School meals fail to meet nutrition targets
Barely half of schools in Sweden live up to the requirement contained in the new school law to serve nutrient rich food at lunchtime. A nationwide study by the Karolinska Institute (KI) found that only 6.3 percent of school dinners meet the required levels of iron, Vitamin D, and fibre.
KI's national survey, which is featured in Thursday's edition of Svenska Dagbladet newspaper, found that fewer than half of the 191 schools surveyed last spring followed the nutrition recommendations brought in by the government in 2011, while sixty-six percent cook food in their own kitchen.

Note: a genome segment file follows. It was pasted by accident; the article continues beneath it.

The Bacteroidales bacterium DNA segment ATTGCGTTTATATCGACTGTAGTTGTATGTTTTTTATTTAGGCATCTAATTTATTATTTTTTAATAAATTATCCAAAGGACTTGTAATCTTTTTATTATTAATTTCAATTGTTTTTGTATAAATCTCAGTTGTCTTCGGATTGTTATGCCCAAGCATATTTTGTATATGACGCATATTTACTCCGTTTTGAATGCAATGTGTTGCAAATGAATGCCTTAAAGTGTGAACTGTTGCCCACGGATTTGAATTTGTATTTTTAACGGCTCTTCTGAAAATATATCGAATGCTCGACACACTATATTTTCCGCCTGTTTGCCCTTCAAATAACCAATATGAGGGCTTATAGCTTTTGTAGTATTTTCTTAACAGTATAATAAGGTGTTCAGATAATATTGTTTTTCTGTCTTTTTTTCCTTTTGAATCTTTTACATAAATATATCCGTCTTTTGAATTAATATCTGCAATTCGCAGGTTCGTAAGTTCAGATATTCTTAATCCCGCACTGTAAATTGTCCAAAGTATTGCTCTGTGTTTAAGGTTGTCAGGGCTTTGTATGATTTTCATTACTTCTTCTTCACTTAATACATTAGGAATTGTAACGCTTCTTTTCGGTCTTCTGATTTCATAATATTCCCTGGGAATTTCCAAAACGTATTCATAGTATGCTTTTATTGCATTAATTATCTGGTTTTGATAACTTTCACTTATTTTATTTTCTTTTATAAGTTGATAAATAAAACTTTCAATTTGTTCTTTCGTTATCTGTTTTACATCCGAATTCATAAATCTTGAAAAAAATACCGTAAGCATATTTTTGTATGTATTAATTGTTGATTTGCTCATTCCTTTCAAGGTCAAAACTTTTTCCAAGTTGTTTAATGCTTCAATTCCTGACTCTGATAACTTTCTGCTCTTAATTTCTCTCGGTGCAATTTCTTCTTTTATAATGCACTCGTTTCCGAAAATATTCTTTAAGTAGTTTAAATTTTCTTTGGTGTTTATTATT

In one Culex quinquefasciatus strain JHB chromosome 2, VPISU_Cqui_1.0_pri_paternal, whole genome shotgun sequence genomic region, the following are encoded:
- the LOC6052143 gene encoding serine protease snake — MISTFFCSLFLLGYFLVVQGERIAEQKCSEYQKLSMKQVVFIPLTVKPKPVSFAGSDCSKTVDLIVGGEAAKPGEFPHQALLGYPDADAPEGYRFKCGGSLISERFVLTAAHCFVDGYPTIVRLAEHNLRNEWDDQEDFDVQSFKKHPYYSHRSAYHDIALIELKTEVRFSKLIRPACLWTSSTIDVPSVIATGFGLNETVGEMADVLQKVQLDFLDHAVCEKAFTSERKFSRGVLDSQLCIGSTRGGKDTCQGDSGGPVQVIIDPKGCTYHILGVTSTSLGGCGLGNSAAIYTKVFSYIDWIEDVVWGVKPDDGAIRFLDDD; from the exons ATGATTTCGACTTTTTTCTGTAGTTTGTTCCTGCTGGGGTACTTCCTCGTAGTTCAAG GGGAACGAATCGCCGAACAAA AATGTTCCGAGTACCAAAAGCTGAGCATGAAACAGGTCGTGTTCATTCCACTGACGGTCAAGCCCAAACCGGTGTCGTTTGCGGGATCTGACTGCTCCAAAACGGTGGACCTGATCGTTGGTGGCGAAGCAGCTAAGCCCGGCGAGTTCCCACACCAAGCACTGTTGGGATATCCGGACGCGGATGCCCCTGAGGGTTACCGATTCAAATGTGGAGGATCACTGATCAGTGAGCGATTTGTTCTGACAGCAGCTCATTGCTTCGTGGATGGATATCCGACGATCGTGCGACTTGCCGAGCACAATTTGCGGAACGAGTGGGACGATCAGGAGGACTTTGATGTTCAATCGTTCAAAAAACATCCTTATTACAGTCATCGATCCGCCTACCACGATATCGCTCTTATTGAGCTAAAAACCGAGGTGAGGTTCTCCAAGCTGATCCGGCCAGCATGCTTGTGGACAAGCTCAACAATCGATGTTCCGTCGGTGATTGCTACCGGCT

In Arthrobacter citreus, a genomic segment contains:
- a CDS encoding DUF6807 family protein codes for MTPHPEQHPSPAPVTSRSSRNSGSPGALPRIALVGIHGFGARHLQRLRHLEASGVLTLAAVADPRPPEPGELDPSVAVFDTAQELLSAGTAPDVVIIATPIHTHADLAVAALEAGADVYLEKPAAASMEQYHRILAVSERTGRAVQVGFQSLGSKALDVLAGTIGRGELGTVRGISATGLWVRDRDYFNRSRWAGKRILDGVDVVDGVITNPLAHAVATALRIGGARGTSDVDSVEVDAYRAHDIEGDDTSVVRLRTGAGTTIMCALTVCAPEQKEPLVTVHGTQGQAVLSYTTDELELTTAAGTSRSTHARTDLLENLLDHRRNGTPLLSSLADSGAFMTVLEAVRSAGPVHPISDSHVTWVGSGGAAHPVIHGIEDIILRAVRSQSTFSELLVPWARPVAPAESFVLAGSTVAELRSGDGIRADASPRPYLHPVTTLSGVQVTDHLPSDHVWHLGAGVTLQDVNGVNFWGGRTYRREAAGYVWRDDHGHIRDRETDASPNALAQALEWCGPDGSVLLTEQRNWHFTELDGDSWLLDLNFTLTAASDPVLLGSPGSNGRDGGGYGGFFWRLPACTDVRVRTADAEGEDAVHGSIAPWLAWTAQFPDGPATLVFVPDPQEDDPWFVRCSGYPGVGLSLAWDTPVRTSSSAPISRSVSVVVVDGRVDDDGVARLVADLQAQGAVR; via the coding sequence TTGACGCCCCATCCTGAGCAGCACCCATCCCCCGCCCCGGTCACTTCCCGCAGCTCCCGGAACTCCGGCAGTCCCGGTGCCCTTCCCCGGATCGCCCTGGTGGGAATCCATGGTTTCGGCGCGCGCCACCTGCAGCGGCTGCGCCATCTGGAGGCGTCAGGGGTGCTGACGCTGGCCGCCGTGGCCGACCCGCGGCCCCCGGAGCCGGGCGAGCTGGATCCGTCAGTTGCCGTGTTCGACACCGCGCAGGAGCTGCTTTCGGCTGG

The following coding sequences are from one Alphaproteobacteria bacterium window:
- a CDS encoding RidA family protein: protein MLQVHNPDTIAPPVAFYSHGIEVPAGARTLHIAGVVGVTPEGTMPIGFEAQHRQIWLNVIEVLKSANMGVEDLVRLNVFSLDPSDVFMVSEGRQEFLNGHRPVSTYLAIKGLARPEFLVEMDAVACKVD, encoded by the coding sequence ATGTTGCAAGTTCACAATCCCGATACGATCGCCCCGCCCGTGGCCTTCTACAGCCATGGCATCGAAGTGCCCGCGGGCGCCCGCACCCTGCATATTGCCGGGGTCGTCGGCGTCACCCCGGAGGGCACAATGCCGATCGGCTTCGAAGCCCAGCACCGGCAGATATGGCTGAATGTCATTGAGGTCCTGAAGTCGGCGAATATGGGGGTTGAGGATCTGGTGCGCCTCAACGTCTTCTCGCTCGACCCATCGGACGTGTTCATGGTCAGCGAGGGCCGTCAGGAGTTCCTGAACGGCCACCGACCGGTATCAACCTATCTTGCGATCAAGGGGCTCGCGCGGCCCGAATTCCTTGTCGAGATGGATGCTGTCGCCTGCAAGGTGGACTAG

The National Food Agency advises that school children should be offered at least two dishes, plus a vegetarian alternative, but almost half of all schools only have one dish on the menu.